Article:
If you’re ready to try Photosynth for yourself, head to the Photosynth launch page and click the orange “Try the Tech Preview” button there. You’ll soon be at the Installing page (shown at right). Since Photosynth is an ActiveX control, don’t forget to approve its installation. Once the Photosynth code is installed on your computer, you’ll be greeted with your first glorious taste of Photosynth the Piazza San Marco collection. This collection was built from a set of photographs taken by Live Labs’ own Jonathan Dughi, a Program Manager on the Photosynth project. Collect YourselfDon’t forget that the San Marco collection is only one of the collections that we’ve provided in this initial Tech Preview release. Be sure to click the “More Collections” link on the left side of the browser window to see a list of the currently available collections.
The collections featured in our initial release are designed to demonstrate how Photosynth can be used with different types of photographic content. Piazza San Marco and Piazza St. Pietro are large outdoor architectural environments – the type of settings that were originally envisioned when Photosynth was still a research project. The Grassi Lakes collection shows how the technology handles more organic settings. The Gary Faigin Studio collection portrays an indoor environment, with super-high-resolution detail images of some parts of the room. We’ll be bringing more collections online soon, so be sure to check back periodically. (My favorite of the current collections is Piazza St. Pietro. See how many keys you can find in that collection by zooming into the statues.)
Getting AroundPhotosynth provides an immersive environment for viewing a collection of photos, and the 3D model that is gleaned from the collection helps provide context for the individual photos.
If you move your mouse over the 3D “point cloud,” you’ll see the white outlines of other available photos. If you click, you’ll move to the location where that photograph was taken, and you’ll see the photograph appear as though “projected” onto the point cloud. Every transition from one image to another adds a thumbnail to the left side of the history bar at the bottom of the window. (The right side of that bar shows photos that share features in common with the currently selected photo.)
Another simple way to explore the photo collection is to use the six “navigation arrow” buttons situated around the sides of the window. They navigate to an adjacent, overlapping image in the direction of they arrow. The two buttons at the bottom of the window that point “in” and “out” do just that – they move push in or pull back from the current location.
If you click and drag the mouse over the model, you rotate the view. Should you get lost, you can press Enter on your keyboard to re-center the current image. To return to the start image for the collection, press 0 (zero) or click the Home on-screen button in the upper right of the window.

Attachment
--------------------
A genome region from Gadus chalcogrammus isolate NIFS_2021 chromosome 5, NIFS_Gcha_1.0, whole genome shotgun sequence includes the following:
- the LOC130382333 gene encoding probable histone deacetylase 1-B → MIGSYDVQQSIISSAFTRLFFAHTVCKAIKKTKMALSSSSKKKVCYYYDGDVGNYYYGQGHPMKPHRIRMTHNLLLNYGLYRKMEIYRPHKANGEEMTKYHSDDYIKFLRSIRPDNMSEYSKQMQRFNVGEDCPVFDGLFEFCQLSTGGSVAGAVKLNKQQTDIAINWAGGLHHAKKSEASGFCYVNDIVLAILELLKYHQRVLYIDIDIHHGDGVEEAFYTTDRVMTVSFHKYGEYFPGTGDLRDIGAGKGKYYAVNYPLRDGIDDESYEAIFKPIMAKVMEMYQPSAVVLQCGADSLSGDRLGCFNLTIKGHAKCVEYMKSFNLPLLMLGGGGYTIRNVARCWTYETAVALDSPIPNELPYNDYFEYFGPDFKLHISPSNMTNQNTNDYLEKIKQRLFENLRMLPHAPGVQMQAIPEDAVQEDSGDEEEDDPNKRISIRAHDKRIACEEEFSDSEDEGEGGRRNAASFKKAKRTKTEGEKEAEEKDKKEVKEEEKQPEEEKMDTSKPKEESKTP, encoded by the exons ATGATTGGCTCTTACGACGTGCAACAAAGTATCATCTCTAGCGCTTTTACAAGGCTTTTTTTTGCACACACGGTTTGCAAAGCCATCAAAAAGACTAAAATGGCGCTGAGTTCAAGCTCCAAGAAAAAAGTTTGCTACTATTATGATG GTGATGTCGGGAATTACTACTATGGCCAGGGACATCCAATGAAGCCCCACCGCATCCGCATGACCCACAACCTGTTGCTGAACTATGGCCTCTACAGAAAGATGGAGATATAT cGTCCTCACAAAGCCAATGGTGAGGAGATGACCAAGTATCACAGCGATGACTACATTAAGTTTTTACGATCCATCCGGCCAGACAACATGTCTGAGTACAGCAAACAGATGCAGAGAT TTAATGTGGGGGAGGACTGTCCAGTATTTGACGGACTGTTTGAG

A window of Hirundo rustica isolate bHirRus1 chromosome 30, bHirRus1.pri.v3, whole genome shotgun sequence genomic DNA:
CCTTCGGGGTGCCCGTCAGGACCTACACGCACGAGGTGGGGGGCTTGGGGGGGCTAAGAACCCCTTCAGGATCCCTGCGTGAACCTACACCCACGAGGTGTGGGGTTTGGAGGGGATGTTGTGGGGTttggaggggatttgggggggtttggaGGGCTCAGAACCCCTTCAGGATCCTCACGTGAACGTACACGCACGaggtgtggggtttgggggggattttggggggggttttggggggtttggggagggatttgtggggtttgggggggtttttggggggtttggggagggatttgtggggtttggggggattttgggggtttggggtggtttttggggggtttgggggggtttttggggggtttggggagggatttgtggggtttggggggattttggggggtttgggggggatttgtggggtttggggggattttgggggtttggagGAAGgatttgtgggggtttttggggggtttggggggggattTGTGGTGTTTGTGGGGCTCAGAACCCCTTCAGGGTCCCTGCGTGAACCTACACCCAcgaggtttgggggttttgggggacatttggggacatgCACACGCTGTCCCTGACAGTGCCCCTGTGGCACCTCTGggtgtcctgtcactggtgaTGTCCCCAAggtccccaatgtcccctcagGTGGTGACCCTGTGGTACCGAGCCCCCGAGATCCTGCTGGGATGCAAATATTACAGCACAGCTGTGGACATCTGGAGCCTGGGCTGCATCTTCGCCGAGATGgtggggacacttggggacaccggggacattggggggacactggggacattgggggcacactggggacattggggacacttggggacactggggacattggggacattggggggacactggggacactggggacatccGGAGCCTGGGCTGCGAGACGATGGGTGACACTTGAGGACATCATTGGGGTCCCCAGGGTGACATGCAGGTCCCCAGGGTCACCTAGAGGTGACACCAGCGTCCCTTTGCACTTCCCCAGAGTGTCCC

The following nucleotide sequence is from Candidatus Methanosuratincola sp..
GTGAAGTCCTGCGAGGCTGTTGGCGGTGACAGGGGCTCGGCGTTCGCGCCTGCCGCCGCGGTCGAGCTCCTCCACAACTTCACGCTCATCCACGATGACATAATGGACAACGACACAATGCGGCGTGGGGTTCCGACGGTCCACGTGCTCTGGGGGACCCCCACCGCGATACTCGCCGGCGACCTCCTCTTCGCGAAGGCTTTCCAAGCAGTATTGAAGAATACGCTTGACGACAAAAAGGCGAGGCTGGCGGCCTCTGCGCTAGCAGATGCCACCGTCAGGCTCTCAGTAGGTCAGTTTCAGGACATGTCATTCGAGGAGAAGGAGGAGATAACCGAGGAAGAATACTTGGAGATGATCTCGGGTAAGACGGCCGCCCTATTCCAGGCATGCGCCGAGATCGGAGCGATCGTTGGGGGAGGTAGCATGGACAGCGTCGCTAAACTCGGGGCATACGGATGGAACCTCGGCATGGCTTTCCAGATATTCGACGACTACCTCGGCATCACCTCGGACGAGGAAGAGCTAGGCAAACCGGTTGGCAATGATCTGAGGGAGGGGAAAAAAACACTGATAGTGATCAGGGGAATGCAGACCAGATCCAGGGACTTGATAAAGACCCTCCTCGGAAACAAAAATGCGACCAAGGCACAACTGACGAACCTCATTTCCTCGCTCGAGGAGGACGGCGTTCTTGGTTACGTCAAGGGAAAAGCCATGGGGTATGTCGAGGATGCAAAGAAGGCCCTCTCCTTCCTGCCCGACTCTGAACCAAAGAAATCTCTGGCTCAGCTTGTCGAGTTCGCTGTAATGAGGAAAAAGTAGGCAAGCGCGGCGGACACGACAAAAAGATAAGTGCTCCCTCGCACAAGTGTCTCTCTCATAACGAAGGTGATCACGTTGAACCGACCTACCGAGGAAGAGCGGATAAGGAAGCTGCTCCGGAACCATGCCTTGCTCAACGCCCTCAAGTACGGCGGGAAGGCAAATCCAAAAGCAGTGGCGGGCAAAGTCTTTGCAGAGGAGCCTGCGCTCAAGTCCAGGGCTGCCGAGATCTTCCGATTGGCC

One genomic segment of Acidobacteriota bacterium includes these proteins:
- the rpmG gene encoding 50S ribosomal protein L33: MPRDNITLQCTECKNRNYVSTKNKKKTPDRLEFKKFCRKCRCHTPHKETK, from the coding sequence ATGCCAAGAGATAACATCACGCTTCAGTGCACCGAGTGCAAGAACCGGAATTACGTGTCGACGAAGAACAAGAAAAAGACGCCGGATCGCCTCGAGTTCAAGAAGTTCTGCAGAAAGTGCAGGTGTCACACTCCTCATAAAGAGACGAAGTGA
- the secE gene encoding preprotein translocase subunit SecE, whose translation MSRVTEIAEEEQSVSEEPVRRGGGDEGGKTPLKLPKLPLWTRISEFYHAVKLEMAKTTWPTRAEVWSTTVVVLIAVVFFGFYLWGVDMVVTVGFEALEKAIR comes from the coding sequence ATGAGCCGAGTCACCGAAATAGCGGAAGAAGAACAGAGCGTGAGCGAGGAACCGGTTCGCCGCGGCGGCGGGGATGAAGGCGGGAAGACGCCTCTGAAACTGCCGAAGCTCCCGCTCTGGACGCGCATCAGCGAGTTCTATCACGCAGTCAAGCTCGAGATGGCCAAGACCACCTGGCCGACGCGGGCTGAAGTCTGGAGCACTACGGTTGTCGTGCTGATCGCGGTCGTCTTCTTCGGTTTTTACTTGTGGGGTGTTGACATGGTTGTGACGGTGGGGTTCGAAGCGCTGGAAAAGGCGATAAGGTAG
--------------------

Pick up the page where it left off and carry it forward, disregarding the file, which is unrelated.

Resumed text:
For the adventurous, there’s also game-style keyboard navigation:
Also, after you’ve got a collection open, don’t forget to visit locations linked in the Highlights section of the left side of the browser window.
Zoom Zoom!Don’t forget that Photosynth is built atop Live Labs’ amazing Seadragon multiresolution technology. That means the full original image resolution is available for viewing. For instance, the photos in the San Marco collection are 8.2 megapixel. Place the mouse pointer over a particular feature in the photograph you’re viewing and roll your mouse wheel forward to zoom in, or backward to zoom out. You’ll see the image clarify as the additional photographic information is brought into view. (If you don’t have a mouse wheel, you can use the Zoom + and – keys in the upper right of the window.
To really get a feel for the power of the Seadragon technology, try the Gary Faigin Studio collection, which contains detail images of some of the works in his studio of over 80 megapixels. That’s enough resolution to see the artist’s individual strokes on the medium.
More Like ThisThe right side of the history bar at the bottom of the window shows images that share visual information with the currently selected image. But another way to see “similar” images, or just get an idea of the contents of a collection, is to switch in to 2D by clicking the 2D button in the upper write of the window (or by pressing the ~ key). This view shows all the images in a grid, with the currently selected image in the middle. The images that are most similar to the selected image are closest to the middle and larger. Images that have less in common with the selected image are outside, and smaller. To select a different image, click on it and the view will reshuffle to place the newly selected image in the middle. To switch back to 3D mode, click the middle image or the on-screen 2D/3D button you clicked before. (Don’t’ forget, you can still zoom with the mouse wheel and pan around by clicking and dragging the mouse when you are in 2D view.)
Tell Me Something I Didn’t KnowThere are a few obscure keys that most people don’t know about (hey, I only know about them because I worked on the code!) They aren’t central to Photosynth’s basic functionality, but they’re fun anyway.
The “camera pyramids” mentioned above aren’t much of a secret, you can turn them on and off with the on-screen button shown here. (Technically, these pyramids are called “frusta,” which is why the keyboard equivalent is “F”). The point of each pyramid is the point at which the photograph was taken. The distance that the pyramid extends out from that point gives you an idea of the focal length of the camera that took the picture, relative to the other photographs in the collection. This picture shows a wide angle (stubby pyramid) and a telephoto (long pyramid) camera frusta. If you place the mouse cursor over a camera pyramid it will “project” out onto the point cloud, showing you the section of the model that the photograph depicts. Clicking on the pyramid will navigate to that photo.
Innovation in ActionI hope you enjoy using Photosynth as much as we enjoyed creating the technology. Further collaborations between university academic researchers, Microsoft Research, and Microsoft product groups will bring forth more innovative photo-related experiences. So keep your eye on the Microsoft Photography Blog for the latest news.
- Bryan Ressler (Software Engineer)
Photosynth System Requirements